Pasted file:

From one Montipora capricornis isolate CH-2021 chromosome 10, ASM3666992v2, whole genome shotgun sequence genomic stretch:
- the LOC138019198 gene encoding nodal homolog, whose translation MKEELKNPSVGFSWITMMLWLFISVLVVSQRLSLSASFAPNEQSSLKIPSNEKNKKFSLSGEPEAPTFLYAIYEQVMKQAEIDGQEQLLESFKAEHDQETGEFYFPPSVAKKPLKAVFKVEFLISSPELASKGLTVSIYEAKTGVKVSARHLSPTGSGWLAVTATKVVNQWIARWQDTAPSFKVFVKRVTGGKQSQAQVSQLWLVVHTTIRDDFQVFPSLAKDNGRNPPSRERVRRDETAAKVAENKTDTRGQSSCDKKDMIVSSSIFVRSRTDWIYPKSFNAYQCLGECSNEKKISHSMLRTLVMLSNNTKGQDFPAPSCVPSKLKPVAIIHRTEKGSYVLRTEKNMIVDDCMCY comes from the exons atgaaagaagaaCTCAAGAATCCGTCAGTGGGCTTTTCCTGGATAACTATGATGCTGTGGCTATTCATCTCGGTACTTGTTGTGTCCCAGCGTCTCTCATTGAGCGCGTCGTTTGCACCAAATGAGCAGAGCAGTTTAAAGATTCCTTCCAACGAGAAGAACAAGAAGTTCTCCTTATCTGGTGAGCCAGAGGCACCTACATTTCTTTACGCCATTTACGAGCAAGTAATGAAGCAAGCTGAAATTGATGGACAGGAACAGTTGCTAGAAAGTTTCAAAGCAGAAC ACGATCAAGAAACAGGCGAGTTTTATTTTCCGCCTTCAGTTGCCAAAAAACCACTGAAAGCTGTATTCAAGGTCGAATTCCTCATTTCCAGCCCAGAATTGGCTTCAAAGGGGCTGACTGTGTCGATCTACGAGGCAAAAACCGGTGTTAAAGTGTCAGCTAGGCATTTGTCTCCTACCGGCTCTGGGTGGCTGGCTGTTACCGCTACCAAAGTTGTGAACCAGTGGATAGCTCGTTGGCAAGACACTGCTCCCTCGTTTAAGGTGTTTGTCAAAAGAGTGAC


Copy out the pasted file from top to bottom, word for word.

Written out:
From one Montipora capricornis isolate CH-2021 chromosome 10, ASM3666992v2, whole genome shotgun sequence genomic stretch:
- the LOC138019198 gene encoding nodal homolog, whose translation MKEELKNPSVGFSWITMMLWLFISVLVVSQRLSLSASFAPNEQSSLKIPSNEKNKKFSLSGEPEAPTFLYAIYEQVMKQAEIDGQEQLLESFKAEHDQETGEFYFPPSVAKKPLKAVFKVEFLISSPELASKGLTVSIYEAKTGVKVSARHLSPTGSGWLAVTATKVVNQWIARWQDTAPSFKVFVKRVTGGKQSQAQVSQLWLVVHTTIRDDFQVFPSLAKDNGRNPPSRERVRRDETAAKVAENKTDTRGQSSCDKKDMIVSSSIFVRSRTDWIYPKSFNAYQCLGECSNEKKISHSMLRTLVMLSNNTKGQDFPAPSCVPSKLKPVAIIHRTEKGSYVLRTEKNMIVDDCMCY comes from the exons atgaaagaagaaCTCAAGAATCCGTCAGTGGGCTTTTCCTGGATAACTATGATGCTGTGGCTATTCATCTCGGTACTTGTTGTGTCCCAGCGTCTCTCATTGAGCGCGTCGTTTGCACCAAATGAGCAGAGCAGTTTAAAGATTCCTTCCAACGAGAAGAACAAGAAGTTCTCCTTATCTGGTGAGCCAGAGGCACCTACATTTCTTTACGCCATTTACGAGCAAGTAATGAAGCAAGCTGAAATTGATGGACAGGAACAGTTGCTAGAAAGTTTCAAAGCAGAAC ACGATCAAGAAACAGGCGAGTTTTATTTTCCGCCTTCAGTTGCCAAAAAACCACTGAAAGCTGTATTCAAGGTCGAATTCCTCATTTCCAGCCCAGAATTGGCTTCAAAGGGGCTGACTGTGTCGATCTACGAGGCAAAAACCGGTGTTAAAGTGTCAGCTAGGCATTTGTCTCCTACCGGCTCTGGGTGGCTGGCTGTTACCGCTACCAAAGTTGTGAACCAGTGGATAGCTCGTTGGCAAGACACTGCTCCCTCGTTTAAGGTGTTTGTCAAAAGAGTGAC